Don Flynn’s post on 14 October makes some excellent points about the need for a global perspective on migration. These could be developed even further – but how do we take public opinion with us?
Don’s argument is that unless we put migration into its global context we will never be able to explain fully why migration happens and why it will continue to happen. He points out that, far from living ‘over there’ and having nothing to do with the UK, the communities from which migrants come are intrinsically and intricately connected to us.
I very much agree with him and would like to share some thoughts on this, as someone living in a developing country with very high levels of outward migration.
Don’s starting point is this:
‘There is a very common perception that migration happens because a lot of very poor people want to come to regions of the world where they can enjoy a higher standard of living. The simple version of this viewpoint holds that they have no moral claim on access to this better way of life because they did not contribute to it and in coming to wealthier countries here they would only squeeze out the people who did.’
This encapsulates the issue very well. In contesting this common view of migration, Don then makes two main points. One is that it is often the better-off or more skilled people who migrate. The other is that if poor people want to earn more they may well migrate – often within their same global region – but on a temporary basis.
Nicaragua (where I live) is one of the poorest countries in the Americas – although of course far better off than many countries in Africa. At any one time, several hundred thousand Nicaraguans are living and working in next-door Costa Rica, which is five times richer per head. Many people on both sides resent this migration, but it’s also clear that the economies of both countries depend on it. Costa Rica simply couldn’t function the way it does without migrant labour from its neighbour, to pick its bananas and coffee for export and serve its tourists. Nicaragua needs the money sent back as ‘remittances’.
The parallel with migration into the UK isn’t perhaps obvious, but there are similarities. When a sunny day is forecast in summer, you can go to Tesco and find extra lettuces in the salad cabinets. That’s because Tesco looks at weather forecasts and someone picks extra lettuces at dawn that day so they can be on its shelves. That ‘someone’ is almost certainly a migrant worker. The price of the lettuce reflects (in part) the low wage that the migrant is willing to accept, that wouldn’t be accepted by a British worker.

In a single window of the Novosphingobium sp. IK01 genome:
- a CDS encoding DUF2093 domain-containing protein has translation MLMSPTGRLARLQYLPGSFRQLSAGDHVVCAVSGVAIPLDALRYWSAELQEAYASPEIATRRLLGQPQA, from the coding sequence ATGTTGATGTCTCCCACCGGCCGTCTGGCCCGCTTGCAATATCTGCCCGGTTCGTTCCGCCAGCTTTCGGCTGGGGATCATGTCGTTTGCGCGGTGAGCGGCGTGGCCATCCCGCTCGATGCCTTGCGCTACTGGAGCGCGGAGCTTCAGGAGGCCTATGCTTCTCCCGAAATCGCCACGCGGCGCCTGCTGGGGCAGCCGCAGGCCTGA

Here’s another part of the story. Throughout Central America in the last couple of decades there has been massive growth in ‘maquilas’ – clothing factories usually owned by companies from Asia which assemble clothes to sell in North American shops. A woman working a 10-hour day in such a factory, six days a week, for perhaps a £10 wage is very well aware that the pair of jeans she is assembling will sell for many times this amount by the time it reaches the shops in, say, Austin, Texas. It’s hardly surprising that many thousands of people from Central American countries make the highly dangerous journey north as illegal migrants, to find out if maybe they could earn a wage that would allow them to buy the jeans, instead of just make them.
The point I wanted to add to Don’s is a simple one. Every time someone in Britain buys something to eat or wear they are connecting to the global economy, usually without thinking about it. The chances are that someone – in a factory in China or a field in East Anglia – will have put his or her labour into making sure that the article reaches the shops. Many of those people are not earning very much money, and the more that Tesco or Gap try to cut prices the lower their wages will be. In developing countries the opportunities to find well-paid jobs are very limited – the economies are built around low wages, kept down by reserve labour from the many unemployed or people moving to cities from rural areas. We in Britain – whether we realise it or not – have plentiful and relatively cheap food and clothing because of the armies of poor people working on our behalf.
How do we explain this interconnectedness and get people to think about how the daily choices they make affect people everywhere? That hamburger in McDonalds – did someone clear a section of rainforest to produce the meat that went into it? That tuna sandwich – is it on your plate because some factory ship scooped up the fish and left none for a West African fisherman? That £3.99 t-shirt in a Gap sale – if they can still make a profit on it, how much did they pay the woman who made it?
Western economies depend on plentiful, cheap goods provided through plentiful, cheap labour. Migration is one – relatively small – consequence of a global economy that we are not just part of, we created it! Shouldn’t we shoulder some of the responsibility for the consequences? And how do we begin to get the message across that each of us is only a couple of steps removed from that poorly paid factory worker or farmhand? Given the massive gap between their earnings and ours, it should be surprising that there are so few migrants, not that there are so many.
Original post and comments: Migration Pulse